This week, all the behind the scenes hard work has paid off for South Australia’s most vulnerable miracle babies with the official launch of the Australian Red Cross Blood Service Milk Bank which will supply pasteurised donor breast milk to The Women’s and Children’s Hospital (WCH) and Flinders Medical Centre (FMC) in Adelaide.
With this launch, I have goosebumps all over again and it is just the beginning with plans to continue this service for more families across Australia in the near future.
I know how I felt asking that question in that conference all those years ago and I know what it would have meant to me to have this option as I cried and tried desperately to make my milk come for my little ones. Congratulations to all involved. It is hands down one of the most important commitments health can give our earliest and sickest babies and their parents.
Official media release: https://www.donateblood.com.au/milk-bank-media
South Australia’s most vulnerable babies will have access to pasteurised donor breast milk through a new partnership between SA Health and the Australian Red Cross Blood Service.
Minister for Health and Wellbeing Stephen Wade said the milk bank is an exciting first for South Australian mothers and babies.
“I am delighted to announce the start of this important initiative that will see our community’s smallest babies having access to pasteurised donor breast milk delivered straight to the neonatal nursery,” Minister Wade said.
“Supporting families and their babies at such a critical time will strengthen our community as a whole.
“We are committed to ensuring every South Australian gets the best possible start in life, and services like these are invaluable.”
The Women’s and Children’s Hospital (WCH) and Flinders Medical Centre (FMC) will become the first neonatal nurseries in the country to utilise the Milk Bank by the Australian Red Cross Blood Service, providing pasteurised donor breast milk to preterm babies in their care.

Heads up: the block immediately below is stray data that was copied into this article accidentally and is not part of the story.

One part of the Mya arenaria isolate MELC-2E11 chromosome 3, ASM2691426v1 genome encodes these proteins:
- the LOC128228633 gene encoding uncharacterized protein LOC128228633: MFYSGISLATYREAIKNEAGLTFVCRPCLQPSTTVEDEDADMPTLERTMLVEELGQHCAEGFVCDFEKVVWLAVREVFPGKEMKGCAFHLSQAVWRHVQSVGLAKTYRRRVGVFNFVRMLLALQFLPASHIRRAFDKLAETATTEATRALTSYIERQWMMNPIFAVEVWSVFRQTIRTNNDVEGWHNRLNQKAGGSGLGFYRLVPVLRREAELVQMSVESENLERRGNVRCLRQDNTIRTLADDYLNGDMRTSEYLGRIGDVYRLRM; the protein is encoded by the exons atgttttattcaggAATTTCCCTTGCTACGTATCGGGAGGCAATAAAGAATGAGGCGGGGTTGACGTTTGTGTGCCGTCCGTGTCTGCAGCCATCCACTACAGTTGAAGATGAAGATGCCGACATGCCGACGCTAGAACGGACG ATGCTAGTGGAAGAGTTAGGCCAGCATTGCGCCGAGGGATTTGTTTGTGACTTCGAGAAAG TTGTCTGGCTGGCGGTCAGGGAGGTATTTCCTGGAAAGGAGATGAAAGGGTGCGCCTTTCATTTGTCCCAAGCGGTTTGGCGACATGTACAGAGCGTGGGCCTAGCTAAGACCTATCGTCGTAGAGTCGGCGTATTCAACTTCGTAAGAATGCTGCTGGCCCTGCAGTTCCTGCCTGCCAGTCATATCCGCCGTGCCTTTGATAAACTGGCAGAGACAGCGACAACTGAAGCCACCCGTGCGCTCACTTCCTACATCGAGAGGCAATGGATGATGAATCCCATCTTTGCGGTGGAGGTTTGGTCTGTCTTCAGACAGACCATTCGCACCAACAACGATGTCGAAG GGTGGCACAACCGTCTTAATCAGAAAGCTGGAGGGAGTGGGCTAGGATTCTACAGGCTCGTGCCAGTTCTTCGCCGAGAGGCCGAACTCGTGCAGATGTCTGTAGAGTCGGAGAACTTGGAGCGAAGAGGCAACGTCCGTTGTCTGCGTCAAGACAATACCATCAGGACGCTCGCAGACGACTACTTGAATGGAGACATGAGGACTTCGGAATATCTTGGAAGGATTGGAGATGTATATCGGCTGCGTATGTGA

Shelly Park, Chief Executive of the Australian Red Cross Blood Service, said she was honoured the organisation could make a greater contribution to healthcare in this way.
“Our Milk Bank will mean neonatal nurseries in South Australia will be able to order pasteurised breast milk on demand, just as they currently do for blood, to help these premature babies.
“The Milk Bank will screen donors, collect, process and test the donated breast milk, then track and distribute this precious resource,” Ms Park said.
“We couldn’t be prouder to apply our leading-edge research, skills and expertise to human milk banking to potentially improve the health outcomes of so many at-risk babies.
“We’ve demonstrated our unrivalled approach to safety and quality when it comes to collecting, testing, processing, storing and distributing blood products.
“We value our partnership with the South Australian Government who have not only supported the establishment of our Milk Bank, but who are collaborating with us in the delivery of this innovative project.”
Jennifer Gillis, a WCH Neonatal Nursing/Midwife Educator, said the service will be invaluable for preterm babies.
“While a mother’s own milk is the best, many babies born prematurely in Australia do not have access to a sufficient supply of their mother’s own breast milk,” Ms Gillis said.
“Breastmilk increases immunity, is high in nutrients and is easy for their immature digestive systems to process.
“It can also reduce the risk of complications in premature babies.
“Should supply of a mother’s own breast milk be insufficient, pasteurised donor breast milk is the preferred alternative.”
For more information on the Milk Bank visit www.milkbank.com.au
Originally published at www.melindacruz.com